Are They Worth It Essay Research Paper

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Are They Worth It? Essay, Research Paper “Children of the Forest” By Ryan Willis Anth 1200 Sect.007 Mar.9, 1999 “Children of the Forest” is a narrative written by Kevin Duffy. This book is a written testament of an anthropologist?s everyday dealings with an African tribe by the name of the Mbuti Pygmies. My purpose in this paper is to inform the reader of Kevin Duffy?s findings while in the Ituri rainforest. Kevin Duffy is one of the first and only scientists to have ever been in close contact with the Mbuti. If an Mbuti tribesman does not want to be found, they simply won?t be. The forest in which the Mbuti reside in are simply to dense and dangerous for humans not familiar with the area to enter. Without them he would simply be wandering aimlessly in the forest. It

was very important for Kevin Duffy to win the respect of the tribe when he arrived. The Mbuti are one of the most fascinating of all the “uncivilized” peoples of the world. This tribe inhabits equatorial Africa near the city of Kisangani in Zaire in the Ituri rainforest. The Mbuti, being the smallest people on earth, live in the most inaccessible place on earth. An Mbuti tribe is almost impossible to find in such a dense forest. The tribe?s men and women are only about four and a half foot tall yet they navigate though rich and dense forestry daily in the search for meat and fruit. The Mbuti greatly acknowledge their beloved forest as the supplier of all their worldly needs and possessions. The forest supplies them with food, clothing, shelter, and to them, affection. The

Mbuti treat the forest as their parents and see themselves as it?s children. They often sing to it in times joy and pray to the forest in times of remorse. Duffy becomes a “fly-on-the-wall” among this particular Mbuti clan. Not by spying on them, but becoming a friend, a very good friend. The Mbuti trusted him like a brother and invited him into their lives to share everything from the birth Mazero?s new child to the death of Ndima, one of the tribes? elders. He was even allowed to film the Mbuti?s famous elephant hunt. To achieve this kind of trust among an “alien” culture is a phenomenal feat. The elephant hunt was the first story that depicted the actual way that the Mbuti hunted and shared their shared their rewards from a hunt. The entire tribe set out in order to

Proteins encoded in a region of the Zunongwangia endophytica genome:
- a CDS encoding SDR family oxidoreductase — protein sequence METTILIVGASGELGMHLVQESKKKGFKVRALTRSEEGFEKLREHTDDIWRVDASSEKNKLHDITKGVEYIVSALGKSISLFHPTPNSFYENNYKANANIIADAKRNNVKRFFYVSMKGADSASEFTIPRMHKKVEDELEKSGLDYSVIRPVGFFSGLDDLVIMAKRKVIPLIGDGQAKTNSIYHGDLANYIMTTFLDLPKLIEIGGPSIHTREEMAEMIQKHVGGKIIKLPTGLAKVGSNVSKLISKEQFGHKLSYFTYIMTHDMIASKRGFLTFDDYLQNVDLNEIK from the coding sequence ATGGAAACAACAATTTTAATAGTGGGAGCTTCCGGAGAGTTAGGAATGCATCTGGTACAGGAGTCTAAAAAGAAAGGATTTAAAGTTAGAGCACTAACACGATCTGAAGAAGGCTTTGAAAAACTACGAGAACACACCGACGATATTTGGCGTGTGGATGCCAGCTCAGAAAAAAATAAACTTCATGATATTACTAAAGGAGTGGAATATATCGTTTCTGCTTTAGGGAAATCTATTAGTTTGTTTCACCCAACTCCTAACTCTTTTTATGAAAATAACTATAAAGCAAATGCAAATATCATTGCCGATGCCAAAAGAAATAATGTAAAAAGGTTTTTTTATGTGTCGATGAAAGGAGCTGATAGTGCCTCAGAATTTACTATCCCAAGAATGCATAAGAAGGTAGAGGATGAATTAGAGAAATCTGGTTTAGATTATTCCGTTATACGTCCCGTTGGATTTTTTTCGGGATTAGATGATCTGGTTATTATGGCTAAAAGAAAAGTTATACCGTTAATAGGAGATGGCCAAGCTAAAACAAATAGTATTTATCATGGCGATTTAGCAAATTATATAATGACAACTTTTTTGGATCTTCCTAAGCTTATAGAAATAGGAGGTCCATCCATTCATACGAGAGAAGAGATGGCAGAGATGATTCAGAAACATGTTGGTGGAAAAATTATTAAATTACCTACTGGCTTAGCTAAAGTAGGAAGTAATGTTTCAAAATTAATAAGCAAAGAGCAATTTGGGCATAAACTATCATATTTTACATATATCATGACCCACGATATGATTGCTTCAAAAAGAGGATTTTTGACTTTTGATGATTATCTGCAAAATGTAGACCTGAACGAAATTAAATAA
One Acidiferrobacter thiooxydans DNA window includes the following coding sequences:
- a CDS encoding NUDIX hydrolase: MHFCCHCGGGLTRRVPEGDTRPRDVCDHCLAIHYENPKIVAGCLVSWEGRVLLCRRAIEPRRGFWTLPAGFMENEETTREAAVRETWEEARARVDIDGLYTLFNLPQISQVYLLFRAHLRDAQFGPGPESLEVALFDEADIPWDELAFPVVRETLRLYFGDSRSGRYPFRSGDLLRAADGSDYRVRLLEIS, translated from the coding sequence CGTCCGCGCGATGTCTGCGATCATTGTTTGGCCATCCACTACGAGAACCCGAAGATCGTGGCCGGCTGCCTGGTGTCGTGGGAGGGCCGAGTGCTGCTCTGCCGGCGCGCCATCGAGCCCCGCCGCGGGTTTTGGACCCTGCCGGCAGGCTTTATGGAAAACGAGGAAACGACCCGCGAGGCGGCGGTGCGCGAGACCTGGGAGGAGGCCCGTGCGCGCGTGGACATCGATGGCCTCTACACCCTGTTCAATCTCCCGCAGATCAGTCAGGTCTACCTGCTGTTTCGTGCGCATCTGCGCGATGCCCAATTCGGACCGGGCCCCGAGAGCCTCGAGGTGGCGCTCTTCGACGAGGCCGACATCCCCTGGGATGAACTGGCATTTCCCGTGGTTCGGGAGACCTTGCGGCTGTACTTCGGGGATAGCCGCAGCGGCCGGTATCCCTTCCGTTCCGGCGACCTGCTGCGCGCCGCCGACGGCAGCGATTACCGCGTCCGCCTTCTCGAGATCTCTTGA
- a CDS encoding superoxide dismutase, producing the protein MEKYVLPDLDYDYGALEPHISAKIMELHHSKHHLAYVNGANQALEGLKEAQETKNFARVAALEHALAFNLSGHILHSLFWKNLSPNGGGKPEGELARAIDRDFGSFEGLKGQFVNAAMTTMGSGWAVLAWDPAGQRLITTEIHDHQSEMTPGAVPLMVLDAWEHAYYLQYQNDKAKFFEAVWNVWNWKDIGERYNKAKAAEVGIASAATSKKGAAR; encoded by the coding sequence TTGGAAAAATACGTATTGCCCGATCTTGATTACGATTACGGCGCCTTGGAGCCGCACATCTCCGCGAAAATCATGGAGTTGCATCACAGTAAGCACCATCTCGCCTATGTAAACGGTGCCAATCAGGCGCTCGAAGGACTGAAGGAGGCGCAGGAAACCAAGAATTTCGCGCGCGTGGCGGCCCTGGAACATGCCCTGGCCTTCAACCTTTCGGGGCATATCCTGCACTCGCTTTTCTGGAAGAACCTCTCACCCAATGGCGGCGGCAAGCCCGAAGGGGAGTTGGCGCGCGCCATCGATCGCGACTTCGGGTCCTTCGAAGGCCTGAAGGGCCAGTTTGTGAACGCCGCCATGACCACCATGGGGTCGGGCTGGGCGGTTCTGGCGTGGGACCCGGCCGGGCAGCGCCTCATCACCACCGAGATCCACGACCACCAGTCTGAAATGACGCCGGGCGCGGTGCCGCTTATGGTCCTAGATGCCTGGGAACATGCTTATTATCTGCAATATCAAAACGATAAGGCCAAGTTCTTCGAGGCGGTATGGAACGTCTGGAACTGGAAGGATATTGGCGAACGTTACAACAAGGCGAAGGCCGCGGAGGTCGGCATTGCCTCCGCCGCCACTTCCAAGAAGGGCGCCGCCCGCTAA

search for an elephant for a feast. All the males of the tribe, regardless of age left with spear in hand. Hunting elephants is a very serious threat to Mbuti life. An injured elephant can probably kill many Mbuti simply out of shear rage. Every hunter proceeded with the utmost caution. When an elephant was spotted, everyone stayed back as one of the lead hunters, Arumba, stepped up to take aim at the elephant. The first time, he was unsuccessful because the elephant galloped away right before he had a chance to strike, it took a few more hours to re-track the creature. When it was spotted again Arumba crept up with great stealth and ease and struck the elephant with the spear. Arumba?s spear entered deep into the side of it?s target. The elephant let out a screech of pain and

galloped off again. The Mbuti hunters then followed the blood trail of the wounded elephant and waited for it to die. They followed this particular elephant for approximately two hours before it stopped running. Word was sent back to camp that an elephant was wounded and that they should be ready to move very soon. Later, the elephant was found again, swaying on it?s feet fighting to stay alive. One of the hunters through a stick and hit the elephant in the head, it simply let out a yell, but did not move. “This animal is dead,” said one of the hunters. They soon approached it and jabbed it lightly with the spear once more, it didn?t even budge. Then the elephant dropped to the ground, it was dead now. Arumba checked to see if the massive animal was really dead one more time